LONDON--December 11, 2012: An estimated 4.55 million car body repairs will be carried out in 2012, down 22% from a peak of 5.81 million in 2006, thanks partly to high fuel prices causing a decline in car use.
“This trend is of concern, as it may mean that some cars are being unprofessionally repaired and may be dangerous.”
Research by Trend Tracker, an automotive research company, in its biennial report1 on the car body repair market, shows that average annual car mileage has fallen 6% from 8,770 miles in 2006 to 8,240 in 2011. Over the same period, the number of insurance claims reported to car insurers as a proportion of all cars insured - known as the "claims frequency" - has fallen from 18.0% to 13.9%.
In 2012 insurance companies are estimated to have paid for 2.01 million car body repairs2, 27% fewer than the 2.75 million repairs they paid for in 2006. Yet the Trend Tracker research shows that despite that fall, average private motor premiums have risen by 24%, from £349 in 2006 to an estimated £434 in 2012, due, insurers argue, to rising claims costs.
A recent OFT (Office of Fair Trading) enquiry acknowledged the rising cost of personal injury claims, as a contributing factor to rising premiums, but also that the rising costs of third party (non fault) accident repair claims, including credit vehicle hire and inflated non-fault third party repair costs were also a significant factor contributing to higher premiums.
Facing higher premiums and other financial pressures, motorists have increasingly opted for higher voluntary excesses on their insurance policies. These reduce premiums, but make motorists liable for a sometimes hard-to-afford proportion of the cost of any accident repairs. For example, a not-uncommon £500 insurance excess represents nearly 40% of this year's average accident repair cost of £1,297.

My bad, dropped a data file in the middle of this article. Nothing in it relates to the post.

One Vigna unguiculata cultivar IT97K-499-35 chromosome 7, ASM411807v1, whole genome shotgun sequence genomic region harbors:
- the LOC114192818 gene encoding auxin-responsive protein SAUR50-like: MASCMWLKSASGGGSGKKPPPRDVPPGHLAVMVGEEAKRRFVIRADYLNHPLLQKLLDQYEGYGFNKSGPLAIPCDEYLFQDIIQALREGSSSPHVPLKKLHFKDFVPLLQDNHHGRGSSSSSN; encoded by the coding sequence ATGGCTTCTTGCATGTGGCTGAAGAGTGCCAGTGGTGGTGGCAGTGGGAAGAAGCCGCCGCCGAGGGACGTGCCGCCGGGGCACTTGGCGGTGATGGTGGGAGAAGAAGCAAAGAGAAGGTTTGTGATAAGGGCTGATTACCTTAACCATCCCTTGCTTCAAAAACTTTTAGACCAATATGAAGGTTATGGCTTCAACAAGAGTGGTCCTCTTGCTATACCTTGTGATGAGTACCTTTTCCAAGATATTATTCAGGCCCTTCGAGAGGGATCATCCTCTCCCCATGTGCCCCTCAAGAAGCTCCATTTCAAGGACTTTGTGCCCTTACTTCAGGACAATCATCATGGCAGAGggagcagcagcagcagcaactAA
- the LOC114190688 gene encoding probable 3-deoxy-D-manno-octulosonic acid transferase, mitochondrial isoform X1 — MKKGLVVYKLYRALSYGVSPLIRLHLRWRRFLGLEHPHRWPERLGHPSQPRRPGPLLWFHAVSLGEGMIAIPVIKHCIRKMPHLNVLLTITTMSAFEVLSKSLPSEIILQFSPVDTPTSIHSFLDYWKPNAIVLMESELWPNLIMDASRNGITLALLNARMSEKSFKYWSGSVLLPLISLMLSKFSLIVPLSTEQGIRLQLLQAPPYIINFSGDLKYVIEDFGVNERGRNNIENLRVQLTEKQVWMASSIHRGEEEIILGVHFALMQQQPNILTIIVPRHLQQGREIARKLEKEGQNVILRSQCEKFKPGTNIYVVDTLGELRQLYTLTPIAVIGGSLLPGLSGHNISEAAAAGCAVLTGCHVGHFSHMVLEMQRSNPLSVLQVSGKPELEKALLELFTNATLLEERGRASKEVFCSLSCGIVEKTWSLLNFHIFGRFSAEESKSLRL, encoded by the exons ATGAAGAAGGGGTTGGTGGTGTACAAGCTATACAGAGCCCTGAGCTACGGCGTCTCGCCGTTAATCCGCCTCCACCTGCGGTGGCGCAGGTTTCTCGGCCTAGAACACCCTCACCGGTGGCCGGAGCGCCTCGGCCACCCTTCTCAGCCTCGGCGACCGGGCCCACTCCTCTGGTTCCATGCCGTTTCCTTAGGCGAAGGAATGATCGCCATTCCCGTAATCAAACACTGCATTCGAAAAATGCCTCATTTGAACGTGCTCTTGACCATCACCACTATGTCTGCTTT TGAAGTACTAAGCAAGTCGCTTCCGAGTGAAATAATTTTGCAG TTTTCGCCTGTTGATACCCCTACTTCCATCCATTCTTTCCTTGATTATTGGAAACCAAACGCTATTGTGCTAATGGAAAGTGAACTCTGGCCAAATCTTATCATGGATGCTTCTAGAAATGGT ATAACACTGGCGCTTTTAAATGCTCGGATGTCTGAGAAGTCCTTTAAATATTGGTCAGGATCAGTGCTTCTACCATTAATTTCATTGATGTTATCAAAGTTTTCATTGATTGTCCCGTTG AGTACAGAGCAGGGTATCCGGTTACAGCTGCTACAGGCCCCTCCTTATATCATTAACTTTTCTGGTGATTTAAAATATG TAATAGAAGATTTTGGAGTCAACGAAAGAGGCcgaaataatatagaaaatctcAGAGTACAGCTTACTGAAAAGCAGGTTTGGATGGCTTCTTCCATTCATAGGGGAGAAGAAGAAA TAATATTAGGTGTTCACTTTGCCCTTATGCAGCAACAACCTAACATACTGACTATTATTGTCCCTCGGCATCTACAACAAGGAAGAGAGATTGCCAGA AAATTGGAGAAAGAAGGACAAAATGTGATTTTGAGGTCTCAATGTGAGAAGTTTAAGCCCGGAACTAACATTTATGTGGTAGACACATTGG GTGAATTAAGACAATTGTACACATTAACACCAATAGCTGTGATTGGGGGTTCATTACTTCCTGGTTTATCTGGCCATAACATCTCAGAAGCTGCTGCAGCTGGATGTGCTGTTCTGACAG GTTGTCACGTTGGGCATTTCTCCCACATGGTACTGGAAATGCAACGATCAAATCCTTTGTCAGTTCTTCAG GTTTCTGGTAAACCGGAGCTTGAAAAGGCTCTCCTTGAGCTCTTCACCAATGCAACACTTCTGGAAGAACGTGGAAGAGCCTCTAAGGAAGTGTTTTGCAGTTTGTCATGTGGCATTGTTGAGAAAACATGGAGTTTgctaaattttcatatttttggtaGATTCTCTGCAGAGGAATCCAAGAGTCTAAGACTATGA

In many instances where accident damage is not severe or the car is still driveable, policyholders with high excesses have opted not to have their car repaired, or have sought cheaper alternative repairs. Trend Tracker's lead analyst Robert Macnab says, "This trend is of concern, as it may mean that some cars are being unprofessionally repaired and may be dangerous."
A hitherto growth segment of the repair market had been so-called SMART (Small to Medium Area Repair Techniques) repairs. Much lower in average cost than conventional bodyshop repairs comprising mainly minor dents and scratches, demand for SMART repairs grew strongly to reach 1.49 million in 2007. However, pressure on motorists' pockets resulted in demand falling for SMART repairs to an estimated 1.16 million in 2012.
1The Future of the UK Car Body Repair Market 2012-2017 was published in November 2012 by Trend Tracker Ltd (Trend Tracker). It is aimed at companies active in the car body repair sector - vehicle manufacturers, insurers, investors, advisers, operators, suppliers - and comes as an electronic PDF with a hard copy, and an executive summary PowerPoint, priced at £1,250 +VAT.
2The figure represented 44% of the total market, the remainder comprising repairs to fleet and company cars (27%) and trade and privately-funded repairs (29%).
The Future of the UK Car Body Repair Market 2012-2017 is the latest biennial bodyshop report in the MFBI/Trend Tracker series first launched in 1993.